ROCK FALLS – It took 2 years, but I finally got called a name on Twitter that can’t be published in this column.
I guess I’m kind of hard on Rock Falls football. I’ve many times wondered, 140 characters or fewer at a time while covering a game, why the Rockets do certain things they do.
But if you prick me, trust me, I bleed. And when I approached a group of super-emotional Rockets after their season-ending loss to Oregon on Friday at Hinders Field, I felt for the bunch as much as any other reporter would.
About an hour earlier, Austin Donoho had the most electrifying play of the night. He mishandled a kickoff at the 24 and retreated to pick it up at the 20 before getting the corner down the right sideline. Surrounded by a flock of Hawks, he cut back across the grain and outran the bunch for an 80-yard score.
It make things very interesting at 27-18 early in the third.
Forget for a moment that, two plays later, Garrett Rude restored the three-score lead on a 10-yard run. That Donoho return was something special.
“I love watching Donoho run,” Rock Falls senior Tanner Mortonson said. “He reminds me of Devin Hester, or Reggie Bush, maybe. He stepped up big as being our Alex Leaf this year.
“I said at the beginning of the year, that he’d need to be our Alex Leaf, and he sure as hell did.”
Back to the postgame, Donoho walked away from a forlorn pack of seniors, and the faucet was wide open. That end zone that few people have been able to keep him out of suddenly felt like it was a mile away as the leader of the Rockets crumpled to all fours at the 5.
“He’s pretty rough right now,” said Mortonson, who needed a minute to compose himself before entertaining an interview. “He and [Lucas] Newburgh aren’t in the best shape right now. We’re a close-knit family, and we’re all going to leave as brothers.”
That’s why I love sports. There is often such a thin margin of defeat, yet the ecstasy of victory and the agony of defeat – or worse yet, realizing your prep career is over – are worlds apart.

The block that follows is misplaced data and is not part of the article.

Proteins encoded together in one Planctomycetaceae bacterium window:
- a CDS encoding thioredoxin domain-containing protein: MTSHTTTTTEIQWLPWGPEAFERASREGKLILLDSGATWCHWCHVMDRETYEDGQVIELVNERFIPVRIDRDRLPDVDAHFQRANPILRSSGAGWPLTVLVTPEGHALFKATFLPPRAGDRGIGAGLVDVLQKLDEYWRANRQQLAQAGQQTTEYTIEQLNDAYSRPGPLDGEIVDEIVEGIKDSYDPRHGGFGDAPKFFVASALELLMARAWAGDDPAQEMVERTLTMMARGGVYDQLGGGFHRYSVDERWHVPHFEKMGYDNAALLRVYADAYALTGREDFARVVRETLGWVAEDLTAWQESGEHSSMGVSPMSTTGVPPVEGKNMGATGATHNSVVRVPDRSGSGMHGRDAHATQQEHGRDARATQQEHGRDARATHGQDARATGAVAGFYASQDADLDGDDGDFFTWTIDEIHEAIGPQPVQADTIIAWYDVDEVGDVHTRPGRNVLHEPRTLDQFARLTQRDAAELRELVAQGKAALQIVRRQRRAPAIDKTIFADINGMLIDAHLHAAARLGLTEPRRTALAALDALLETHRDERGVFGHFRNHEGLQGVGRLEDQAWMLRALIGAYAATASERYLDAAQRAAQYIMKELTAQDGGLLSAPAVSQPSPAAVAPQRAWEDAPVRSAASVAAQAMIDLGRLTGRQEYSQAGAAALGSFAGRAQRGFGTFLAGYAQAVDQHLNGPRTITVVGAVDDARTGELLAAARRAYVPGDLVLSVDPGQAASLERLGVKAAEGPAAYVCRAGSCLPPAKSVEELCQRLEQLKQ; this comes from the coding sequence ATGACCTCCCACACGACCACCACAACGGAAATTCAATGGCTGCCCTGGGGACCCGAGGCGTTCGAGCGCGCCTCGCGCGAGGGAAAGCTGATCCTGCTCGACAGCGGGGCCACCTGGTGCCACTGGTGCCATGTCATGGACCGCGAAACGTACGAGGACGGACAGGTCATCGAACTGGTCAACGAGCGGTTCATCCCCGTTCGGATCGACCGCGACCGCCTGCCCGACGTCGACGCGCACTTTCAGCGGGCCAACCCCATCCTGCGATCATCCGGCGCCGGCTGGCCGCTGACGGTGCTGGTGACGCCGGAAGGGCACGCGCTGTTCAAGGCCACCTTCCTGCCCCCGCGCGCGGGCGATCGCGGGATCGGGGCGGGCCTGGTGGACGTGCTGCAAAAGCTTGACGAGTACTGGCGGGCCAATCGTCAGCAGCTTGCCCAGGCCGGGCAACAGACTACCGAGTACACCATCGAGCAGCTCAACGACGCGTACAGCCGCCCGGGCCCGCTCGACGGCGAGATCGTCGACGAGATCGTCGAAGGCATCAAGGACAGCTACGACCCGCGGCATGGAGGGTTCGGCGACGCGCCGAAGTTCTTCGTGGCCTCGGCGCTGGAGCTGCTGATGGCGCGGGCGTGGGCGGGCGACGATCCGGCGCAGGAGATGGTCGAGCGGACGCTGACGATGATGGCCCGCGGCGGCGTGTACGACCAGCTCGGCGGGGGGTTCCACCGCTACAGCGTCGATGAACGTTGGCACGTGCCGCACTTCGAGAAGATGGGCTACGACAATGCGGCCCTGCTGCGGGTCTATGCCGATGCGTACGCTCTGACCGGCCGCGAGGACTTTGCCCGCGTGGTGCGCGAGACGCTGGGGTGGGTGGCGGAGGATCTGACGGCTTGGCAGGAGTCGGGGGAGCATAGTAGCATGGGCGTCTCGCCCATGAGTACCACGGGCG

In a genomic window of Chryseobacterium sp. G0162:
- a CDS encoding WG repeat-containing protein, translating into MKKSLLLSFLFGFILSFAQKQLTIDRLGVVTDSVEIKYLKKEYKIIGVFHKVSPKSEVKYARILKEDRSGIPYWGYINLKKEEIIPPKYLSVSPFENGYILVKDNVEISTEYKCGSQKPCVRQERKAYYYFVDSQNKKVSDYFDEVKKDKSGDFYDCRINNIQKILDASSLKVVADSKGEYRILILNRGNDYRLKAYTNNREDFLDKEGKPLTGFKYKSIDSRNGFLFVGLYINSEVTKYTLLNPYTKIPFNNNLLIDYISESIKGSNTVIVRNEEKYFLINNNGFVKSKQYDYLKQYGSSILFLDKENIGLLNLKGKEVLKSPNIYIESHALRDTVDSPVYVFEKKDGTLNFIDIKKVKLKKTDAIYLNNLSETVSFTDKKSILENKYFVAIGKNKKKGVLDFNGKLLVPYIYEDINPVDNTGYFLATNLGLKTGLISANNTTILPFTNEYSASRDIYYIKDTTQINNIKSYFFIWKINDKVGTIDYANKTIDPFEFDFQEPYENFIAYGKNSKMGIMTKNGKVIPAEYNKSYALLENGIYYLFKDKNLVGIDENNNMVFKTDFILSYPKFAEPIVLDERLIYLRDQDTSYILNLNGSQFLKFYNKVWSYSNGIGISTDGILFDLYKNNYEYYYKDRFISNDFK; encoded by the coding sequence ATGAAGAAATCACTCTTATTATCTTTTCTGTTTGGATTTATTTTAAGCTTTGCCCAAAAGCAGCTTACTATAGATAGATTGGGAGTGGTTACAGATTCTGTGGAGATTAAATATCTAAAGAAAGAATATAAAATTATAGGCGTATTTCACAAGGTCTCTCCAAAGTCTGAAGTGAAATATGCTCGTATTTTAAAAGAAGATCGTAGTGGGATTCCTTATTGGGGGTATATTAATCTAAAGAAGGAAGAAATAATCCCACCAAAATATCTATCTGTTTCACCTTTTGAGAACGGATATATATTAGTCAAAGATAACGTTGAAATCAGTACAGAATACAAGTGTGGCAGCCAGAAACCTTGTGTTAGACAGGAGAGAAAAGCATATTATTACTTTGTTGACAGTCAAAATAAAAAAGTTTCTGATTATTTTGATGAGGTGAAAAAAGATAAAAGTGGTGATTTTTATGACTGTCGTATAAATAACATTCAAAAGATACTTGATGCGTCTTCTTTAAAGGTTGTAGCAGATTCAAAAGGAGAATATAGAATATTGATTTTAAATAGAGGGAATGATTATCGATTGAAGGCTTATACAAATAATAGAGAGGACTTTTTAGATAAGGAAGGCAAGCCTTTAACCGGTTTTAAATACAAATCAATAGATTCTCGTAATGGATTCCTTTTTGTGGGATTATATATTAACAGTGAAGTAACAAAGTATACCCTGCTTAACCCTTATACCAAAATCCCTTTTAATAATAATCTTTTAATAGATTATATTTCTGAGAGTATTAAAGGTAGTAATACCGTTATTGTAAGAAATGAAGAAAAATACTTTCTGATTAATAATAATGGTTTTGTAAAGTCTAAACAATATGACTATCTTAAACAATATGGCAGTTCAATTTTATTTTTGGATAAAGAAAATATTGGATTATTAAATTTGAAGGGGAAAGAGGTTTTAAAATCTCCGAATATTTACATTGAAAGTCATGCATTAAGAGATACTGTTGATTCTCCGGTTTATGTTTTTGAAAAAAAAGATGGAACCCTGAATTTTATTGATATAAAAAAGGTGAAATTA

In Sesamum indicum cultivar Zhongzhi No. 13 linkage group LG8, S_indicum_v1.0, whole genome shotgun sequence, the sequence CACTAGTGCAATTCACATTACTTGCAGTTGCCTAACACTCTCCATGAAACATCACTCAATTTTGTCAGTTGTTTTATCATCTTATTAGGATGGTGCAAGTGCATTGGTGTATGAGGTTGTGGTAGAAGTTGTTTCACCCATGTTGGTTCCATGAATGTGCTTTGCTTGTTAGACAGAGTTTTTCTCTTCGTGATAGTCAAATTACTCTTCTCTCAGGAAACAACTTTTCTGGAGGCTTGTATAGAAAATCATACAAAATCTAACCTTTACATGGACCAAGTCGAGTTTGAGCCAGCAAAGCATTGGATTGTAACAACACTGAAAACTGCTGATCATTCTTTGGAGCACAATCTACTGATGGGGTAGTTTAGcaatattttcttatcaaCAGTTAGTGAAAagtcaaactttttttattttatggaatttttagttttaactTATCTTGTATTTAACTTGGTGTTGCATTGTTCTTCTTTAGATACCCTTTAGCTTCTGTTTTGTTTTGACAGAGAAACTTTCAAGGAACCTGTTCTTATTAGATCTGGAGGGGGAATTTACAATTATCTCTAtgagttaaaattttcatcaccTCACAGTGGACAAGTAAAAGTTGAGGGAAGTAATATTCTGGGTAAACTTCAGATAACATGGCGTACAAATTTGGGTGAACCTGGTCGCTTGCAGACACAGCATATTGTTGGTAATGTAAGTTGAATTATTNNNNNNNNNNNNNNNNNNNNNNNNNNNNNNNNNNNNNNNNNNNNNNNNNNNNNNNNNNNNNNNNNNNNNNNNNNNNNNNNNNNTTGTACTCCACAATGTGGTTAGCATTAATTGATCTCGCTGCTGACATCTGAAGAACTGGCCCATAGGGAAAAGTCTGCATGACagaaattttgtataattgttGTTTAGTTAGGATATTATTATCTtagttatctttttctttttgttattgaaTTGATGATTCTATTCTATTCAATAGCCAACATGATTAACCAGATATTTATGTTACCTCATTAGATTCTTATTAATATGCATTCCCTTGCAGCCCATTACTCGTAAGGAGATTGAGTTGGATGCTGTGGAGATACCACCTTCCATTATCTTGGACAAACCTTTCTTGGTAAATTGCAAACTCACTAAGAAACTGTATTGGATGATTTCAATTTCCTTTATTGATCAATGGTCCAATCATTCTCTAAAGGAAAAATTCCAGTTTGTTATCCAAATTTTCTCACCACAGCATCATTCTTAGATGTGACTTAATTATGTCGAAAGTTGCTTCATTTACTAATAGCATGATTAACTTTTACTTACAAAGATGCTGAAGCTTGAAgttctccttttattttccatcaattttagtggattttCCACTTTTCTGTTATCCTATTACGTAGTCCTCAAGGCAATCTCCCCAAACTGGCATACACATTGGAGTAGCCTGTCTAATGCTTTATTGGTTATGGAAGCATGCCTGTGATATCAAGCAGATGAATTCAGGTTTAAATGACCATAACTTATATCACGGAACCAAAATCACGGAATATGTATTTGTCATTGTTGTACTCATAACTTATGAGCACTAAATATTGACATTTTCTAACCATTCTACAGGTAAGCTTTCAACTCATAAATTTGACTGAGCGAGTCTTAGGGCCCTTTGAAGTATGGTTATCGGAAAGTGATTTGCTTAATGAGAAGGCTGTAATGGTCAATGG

And that’s why my heart broke a little bit for all those guys.
To put it in perspective, Oregon senior Sawyer Reynolds tried to explain why it meant so much to get coach John Bothe’s 100th win.
“It’s great to be that team. It’s really great to be that team,” Reynolds said. “He just cares about everybody so much.”
Bothe insisted that all that mattered was the playoffs, but his eyes glistened when I told him what Reynolds had said.
“That’s cool,” Bothe said. “Our program has always been built on the coaches’ relationships with kids. It’s our coaches all the way down. The only thing that’s different about our program is the way we are with our kids. We’re not always easy on them, but there’s a general appreciation. I’d say we kind of like each other.”
You’d better believe that’s the case for the Rockets, too. Despite fans bellowing their dissent from the bleachers, head coach Scott Berge filtered in senior after senior on the last two plays of the game.
He started Tanner Mortonson at quarterback, a reward on Senior Night. Berge clapped proudly for his team, like a proud papa, as the clock hit zero. Then he heartily shook Newburgh’s hand.
Newburgh is one of the cooler kids I’ve covered in the area, and I’m so glad that I’m anal retentive enough to save all of my previous interviews. Because Newburgh had this to say about Berge welling up with tears in front of his players after a tough-to-swallow loss to Byron a few weeks ago:
“Seeing that is so impressive,” Newburgh said. “I’m really close to him outside of football, too. He is just such a great guy who cares so much about us. The whole coaching staff wants to see us succeed.”
Bonds that no one – not even a snarky columnist – can ever tear apart were forged. Those kids will always consider each other family.
So, yes, contrary to records or any tangible measurables, it was a successful season in Rock Falls.